Roots that went DeepA man of strength and courage braced by intellectual vigour and ethical rigour, Professor Julian Stanley Kenny stood for much in many ways. He was the full and true embodiment of the nest ideals to which this University aspires. Professor Kenny spent 29 years at the Department of Life Sciences at UWI, St. Augustine, where he le an indelible mark. As a zoologist, he was a remarkable teacher (one former student has bloggingly paid tribute to the classroom doors that were locked at 8am so that stragglers had to nd other places to absorb knowledge), continued on Page 3 RESEARCH 4Views from Within Women tell a story dierently BOOKS 12Human Resources e local climate CONFERENCE 8Fragments Reassembled A look at the honorees RESEARCH 11Fishy Business Students explore regional industries e photograph on our cover is reproduced here with the kind permission of the National Library and Information System (NALIS) from the Julian Kenny Collection which had been donated by Professor Kenny in 2004. It is one of over 2500 that were meticulously labelled by the scientist and made available for researchers in all his generosity. is one, taken between 1975-1977 and described as a Close-up of the complex branching prop root system of the red mangrove in the water, is a tting reminder of the man he was.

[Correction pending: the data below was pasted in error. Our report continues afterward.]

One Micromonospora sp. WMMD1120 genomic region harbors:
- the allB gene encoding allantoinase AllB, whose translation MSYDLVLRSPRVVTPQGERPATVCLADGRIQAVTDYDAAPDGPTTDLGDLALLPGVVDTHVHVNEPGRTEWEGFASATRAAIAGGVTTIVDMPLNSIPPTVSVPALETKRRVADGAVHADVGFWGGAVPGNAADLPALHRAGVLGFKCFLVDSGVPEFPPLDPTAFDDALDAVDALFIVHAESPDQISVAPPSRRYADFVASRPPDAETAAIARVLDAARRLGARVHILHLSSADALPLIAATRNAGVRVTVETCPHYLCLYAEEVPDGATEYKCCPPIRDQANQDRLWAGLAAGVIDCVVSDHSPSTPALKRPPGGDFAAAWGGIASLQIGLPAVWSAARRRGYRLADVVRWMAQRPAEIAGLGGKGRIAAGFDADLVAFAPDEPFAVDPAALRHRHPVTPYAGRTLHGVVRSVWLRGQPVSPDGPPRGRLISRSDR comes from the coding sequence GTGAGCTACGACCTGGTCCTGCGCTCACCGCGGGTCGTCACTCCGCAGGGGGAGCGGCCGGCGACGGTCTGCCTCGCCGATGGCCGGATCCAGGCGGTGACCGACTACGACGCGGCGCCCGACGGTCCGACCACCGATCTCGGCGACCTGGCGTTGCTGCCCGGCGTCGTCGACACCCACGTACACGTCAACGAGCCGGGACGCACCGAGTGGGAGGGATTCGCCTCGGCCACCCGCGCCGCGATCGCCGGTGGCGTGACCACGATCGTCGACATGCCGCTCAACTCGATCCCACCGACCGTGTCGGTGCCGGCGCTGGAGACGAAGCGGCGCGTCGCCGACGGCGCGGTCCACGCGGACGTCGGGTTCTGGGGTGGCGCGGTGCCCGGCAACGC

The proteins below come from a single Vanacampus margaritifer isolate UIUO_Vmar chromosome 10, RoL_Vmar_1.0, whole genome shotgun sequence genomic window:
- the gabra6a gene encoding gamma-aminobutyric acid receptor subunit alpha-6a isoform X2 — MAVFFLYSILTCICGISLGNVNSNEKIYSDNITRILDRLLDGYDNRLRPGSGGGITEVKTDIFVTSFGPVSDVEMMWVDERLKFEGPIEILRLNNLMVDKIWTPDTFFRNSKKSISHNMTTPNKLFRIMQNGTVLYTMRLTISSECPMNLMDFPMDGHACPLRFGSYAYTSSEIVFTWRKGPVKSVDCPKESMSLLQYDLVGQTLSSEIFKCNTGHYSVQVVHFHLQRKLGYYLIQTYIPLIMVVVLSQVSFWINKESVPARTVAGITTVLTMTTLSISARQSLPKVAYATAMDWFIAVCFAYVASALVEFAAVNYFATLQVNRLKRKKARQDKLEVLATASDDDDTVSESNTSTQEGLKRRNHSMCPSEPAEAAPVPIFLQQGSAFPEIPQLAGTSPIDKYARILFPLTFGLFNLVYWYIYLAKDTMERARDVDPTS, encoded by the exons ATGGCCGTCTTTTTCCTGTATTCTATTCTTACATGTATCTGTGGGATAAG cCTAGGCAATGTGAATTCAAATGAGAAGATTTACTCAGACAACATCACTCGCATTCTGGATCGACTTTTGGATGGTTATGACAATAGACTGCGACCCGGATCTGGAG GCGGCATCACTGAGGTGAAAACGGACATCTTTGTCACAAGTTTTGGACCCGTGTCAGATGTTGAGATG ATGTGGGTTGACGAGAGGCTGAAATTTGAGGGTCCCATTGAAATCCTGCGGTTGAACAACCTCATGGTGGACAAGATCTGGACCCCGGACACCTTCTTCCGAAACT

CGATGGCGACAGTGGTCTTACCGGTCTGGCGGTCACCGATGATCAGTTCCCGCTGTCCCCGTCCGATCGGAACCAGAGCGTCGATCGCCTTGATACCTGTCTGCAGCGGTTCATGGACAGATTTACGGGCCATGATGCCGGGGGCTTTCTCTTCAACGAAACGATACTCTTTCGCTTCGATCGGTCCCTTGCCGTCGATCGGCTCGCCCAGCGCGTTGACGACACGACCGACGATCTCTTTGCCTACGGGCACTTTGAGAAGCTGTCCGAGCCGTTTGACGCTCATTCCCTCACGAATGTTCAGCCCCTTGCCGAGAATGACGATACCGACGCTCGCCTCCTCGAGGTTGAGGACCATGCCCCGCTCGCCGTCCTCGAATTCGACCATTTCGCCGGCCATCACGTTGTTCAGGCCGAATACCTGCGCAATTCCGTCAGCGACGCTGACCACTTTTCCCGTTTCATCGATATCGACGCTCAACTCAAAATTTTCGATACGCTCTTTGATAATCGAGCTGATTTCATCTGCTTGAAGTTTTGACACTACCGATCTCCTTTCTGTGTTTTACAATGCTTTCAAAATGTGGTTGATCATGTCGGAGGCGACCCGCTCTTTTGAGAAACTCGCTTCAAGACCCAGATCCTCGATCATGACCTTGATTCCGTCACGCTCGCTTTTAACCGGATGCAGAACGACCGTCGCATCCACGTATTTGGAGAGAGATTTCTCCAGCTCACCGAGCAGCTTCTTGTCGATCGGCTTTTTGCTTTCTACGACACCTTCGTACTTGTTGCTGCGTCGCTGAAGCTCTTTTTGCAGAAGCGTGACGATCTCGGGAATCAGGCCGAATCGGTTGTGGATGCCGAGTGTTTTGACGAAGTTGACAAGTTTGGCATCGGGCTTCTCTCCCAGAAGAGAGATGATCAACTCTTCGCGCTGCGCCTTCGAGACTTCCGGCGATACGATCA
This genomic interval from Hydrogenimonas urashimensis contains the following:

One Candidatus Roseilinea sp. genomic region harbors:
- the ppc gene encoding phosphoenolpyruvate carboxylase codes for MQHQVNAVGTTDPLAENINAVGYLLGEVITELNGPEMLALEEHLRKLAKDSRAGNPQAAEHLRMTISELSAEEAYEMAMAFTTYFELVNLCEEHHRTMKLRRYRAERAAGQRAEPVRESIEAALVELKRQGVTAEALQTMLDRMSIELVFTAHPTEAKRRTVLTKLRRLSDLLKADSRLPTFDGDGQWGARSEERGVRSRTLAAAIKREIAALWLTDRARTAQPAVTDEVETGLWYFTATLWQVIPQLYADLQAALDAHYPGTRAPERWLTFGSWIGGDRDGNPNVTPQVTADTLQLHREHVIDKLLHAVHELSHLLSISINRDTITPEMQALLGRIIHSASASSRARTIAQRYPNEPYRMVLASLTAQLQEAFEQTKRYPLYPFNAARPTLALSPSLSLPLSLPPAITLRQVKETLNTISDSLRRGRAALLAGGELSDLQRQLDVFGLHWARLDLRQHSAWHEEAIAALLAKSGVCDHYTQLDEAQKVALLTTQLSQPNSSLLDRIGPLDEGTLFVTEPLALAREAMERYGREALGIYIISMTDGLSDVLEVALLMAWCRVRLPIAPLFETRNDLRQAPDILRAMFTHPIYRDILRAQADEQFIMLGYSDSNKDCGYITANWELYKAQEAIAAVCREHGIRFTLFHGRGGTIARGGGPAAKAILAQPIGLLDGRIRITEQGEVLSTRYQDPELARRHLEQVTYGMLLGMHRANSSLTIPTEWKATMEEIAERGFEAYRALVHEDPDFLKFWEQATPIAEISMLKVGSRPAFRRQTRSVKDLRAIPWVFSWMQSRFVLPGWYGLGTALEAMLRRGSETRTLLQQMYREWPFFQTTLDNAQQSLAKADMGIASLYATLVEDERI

SUNDAY 28TH AUGUST, 2011 UWI TODAY 3 e Finest of Minds FROM THE PRINCIPA L EDITORIAL TEAMCAM PUS P RIN CIPAL Professor Clement Sankat D IREC TO R OF MARKET I NG AND COMM UN ICA TI ON S Mrs. Dawn-Marie De Four-Gill E DI TO R Ms. Vaneisa Baksh C ONT AC T US The UWI Marketing and Communications Ofce Tel: (868) 662-2002, exts. 82013 / 82014 Or email: email@example.com Fiy years measure something of an entry into the realm of maturity; for an institution, the experience accumulated over the years can be distilled into wisdom. When this St. Augustine Campus crossed into that realm last year, it served to reinforce the goal that research would be our main pillar. As we retraced steps, reected on the journey, analysed the present and projected for the future, it was possible to refresh our minds as to the enormity of our responsibility. One of the initiatives of the 50th anniversary celebrations was an attempt to identify some of the marvellous research that has taken place here at St. Augustine over ve decades. A book, Decades of Research: UWI St. Augustine at 50, was produced under the editorial eye of Professor Patricia M ohammed, the Campus Co-ordinator of G raduate Studies and Research. As I have said in the publication, it encapsulates in a succinct way the wealth of institutional research, intellectual engagement and scholarly activities of our professoriate. Accompanied by a fascinating historical lm directed by Prof M ohammed and F rancesca Hawkins, An O asis of Ideas, it is a splendid account of our accomplishments. And as we celebrate the decades of research, I would like to pay tribute to someone who was a superb exemplar of the highest quality of academic rigour and commitment, Professor Julian Kenny, who spent almost three decades of his life being of service to the Department of Life Sciences in the F aculty of Science and Agriculture. His contributions have been so many and so wide ranging as teacher, as environmentalist, as a scientist well known for his work in zoology, as a public voice on issues of national importance, and as a tireless campaigner for doing the right thing he represented all the ideals to which this University strives, and we are forever grateful to have had this beacon in our midst. CL EMEN T K. S ANKA TPro Vice Chancellor & Principal and he opened many young minds to the importance of environmental vigilance even as he introduced them to the world of natural sciences. F rom freshwater sh species to frogs and toads, his research added signicantly to the body of knowledge regarding the Caribbeans animal life. Yet as substantial as that was, it was only a part of the life work that he continued right up to the end. As the N IHE RS T website noted, he spearheaded research that highlighted information on the ecological dynamics of some of the countrys natural areas, including its savannas, wetlands, cave systems, marine systems and coral reefs, work which shaped policies regarding protection of our ecosystems and the management of sheries. In the 1950s, he had worked as a F isheries O cer at the F isheries Division, where he contributed among other things, to the establishment of a ying sh industry in T obago. He was a tireless campaigner on environmental issues, and was the force behind the setting up of the National Trust. He sat on the Board of the Institute of M arine Aairs, was an advisor to the Interministerial Committee on the Law of the Sea Convention, he helped dra legislation to create N ational Parks, and for six months, until he resigned in frustration, he chaired the E nvironmental M anagement Authority. He also served as a Senator. His ercely independent grit was fuelled by a penetrative mind that went into several dark and dusty corners, to the chagrin of their keepers. His sharp columns appeared regularly in the E xpress newspaper (the nal one appearing the day before his passing), and they were always scientically precise, deeply informed and beautifully written. His knowledge was astonishing not only because of its breadth, but because of its intimacy with detail. N o one, it is said, knows the environmental legislation the way Professor Kenny did and none could explain it better. He was also an excellent photographer, as the photograph on our cover shows, spending hours and hours capturing images of ora and fauna that he donated to N ALIS in July 2004 so that researchers could benet from his work. It is a large collection, estimated by the Library to include 2700 images in the form of slides, negatives and photographs taken from as early as 1960. He had also published photographic collections such as Views from the Bridge: A M emoir on the Freshwater Fishes of Trinidad and T obago, A View from the Ridge: E xploring the N atural History of T rinidad and T obago and e N ative Orchids of the Eastern Caribbean. As e UWI joins the national community in mourning the passing of Professor Kenny on August 9, we salute him for the formidable contribution he made, for the indomitable spirit that tirelessly made its way through the world, always pointing towards the humane path.Professor Julian Stanley Kennyfrom Page 1is photograph, also from the Julian Kenny Collection which was donated to the National Library and Information System (NALIS), is reproduced here with their kind permission. It is described as Water channel with overhanging trees, central focal point, large trees with buttress or prop roots at the waters edge, under the subject, Swamp Forest. COURTESY: TRINIDAD EXPRESSA Truly Independent Mind